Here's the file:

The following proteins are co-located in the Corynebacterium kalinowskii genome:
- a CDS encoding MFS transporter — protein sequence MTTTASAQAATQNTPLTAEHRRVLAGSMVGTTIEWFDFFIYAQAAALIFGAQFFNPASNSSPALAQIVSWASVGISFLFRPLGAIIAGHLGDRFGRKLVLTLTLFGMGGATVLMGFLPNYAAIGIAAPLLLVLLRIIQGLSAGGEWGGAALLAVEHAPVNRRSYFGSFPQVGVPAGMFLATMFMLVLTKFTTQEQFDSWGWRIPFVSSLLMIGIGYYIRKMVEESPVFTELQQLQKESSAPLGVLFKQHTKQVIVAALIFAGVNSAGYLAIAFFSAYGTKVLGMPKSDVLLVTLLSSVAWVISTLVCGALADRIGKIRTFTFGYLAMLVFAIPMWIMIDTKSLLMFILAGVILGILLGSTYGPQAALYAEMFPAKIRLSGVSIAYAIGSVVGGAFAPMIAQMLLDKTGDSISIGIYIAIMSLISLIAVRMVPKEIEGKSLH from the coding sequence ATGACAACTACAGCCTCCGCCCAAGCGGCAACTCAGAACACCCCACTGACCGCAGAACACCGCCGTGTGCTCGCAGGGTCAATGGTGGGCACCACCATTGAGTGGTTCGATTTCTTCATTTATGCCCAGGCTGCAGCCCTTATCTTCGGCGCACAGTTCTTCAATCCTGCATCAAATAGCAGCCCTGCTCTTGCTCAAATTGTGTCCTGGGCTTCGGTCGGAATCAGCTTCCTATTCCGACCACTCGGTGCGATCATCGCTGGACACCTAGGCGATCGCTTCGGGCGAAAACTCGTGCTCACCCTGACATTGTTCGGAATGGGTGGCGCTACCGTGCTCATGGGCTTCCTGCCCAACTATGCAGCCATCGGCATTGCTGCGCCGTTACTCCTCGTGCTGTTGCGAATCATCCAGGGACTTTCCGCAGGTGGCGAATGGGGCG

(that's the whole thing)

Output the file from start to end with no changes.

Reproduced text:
The following proteins are co-located in the Corynebacterium kalinowskii genome:
- a CDS encoding MFS transporter — protein sequence MTTTASAQAATQNTPLTAEHRRVLAGSMVGTTIEWFDFFIYAQAAALIFGAQFFNPASNSSPALAQIVSWASVGISFLFRPLGAIIAGHLGDRFGRKLVLTLTLFGMGGATVLMGFLPNYAAIGIAAPLLLVLLRIIQGLSAGGEWGGAALLAVEHAPVNRRSYFGSFPQVGVPAGMFLATMFMLVLTKFTTQEQFDSWGWRIPFVSSLLMIGIGYYIRKMVEESPVFTELQQLQKESSAPLGVLFKQHTKQVIVAALIFAGVNSAGYLAIAFFSAYGTKVLGMPKSDVLLVTLLSSVAWVISTLVCGALADRIGKIRTFTFGYLAMLVFAIPMWIMIDTKSLLMFILAGVILGILLGSTYGPQAALYAEMFPAKIRLSGVSIAYAIGSVVGGAFAPMIAQMLLDKTGDSISIGIYIAIMSLISLIAVRMVPKEIEGKSLH from the coding sequence ATGACAACTACAGCCTCCGCCCAAGCGGCAACTCAGAACACCCCACTGACCGCAGAACACCGCCGTGTGCTCGCAGGGTCAATGGTGGGCACCACCATTGAGTGGTTCGATTTCTTCATTTATGCCCAGGCTGCAGCCCTTATCTTCGGCGCACAGTTCTTCAATCCTGCATCAAATAGCAGCCCTGCTCTTGCTCAAATTGTGTCCTGGGCTTCGGTCGGAATCAGCTTCCTATTCCGACCACTCGGTGCGATCATCGCTGGACACCTAGGCGATCGCTTCGGGCGAAAACTCGTGCTCACCCTGACATTGTTCGGAATGGGTGGCGCTACCGTGCTCATGGGCTTCCTGCCCAACTATGCAGCCATCGGCATTGCTGCGCCGTTACTCCTCGTGCTGTTGCGAATCATCCAGGGACTTTCCGCAGGTGGCGAATGGGGCG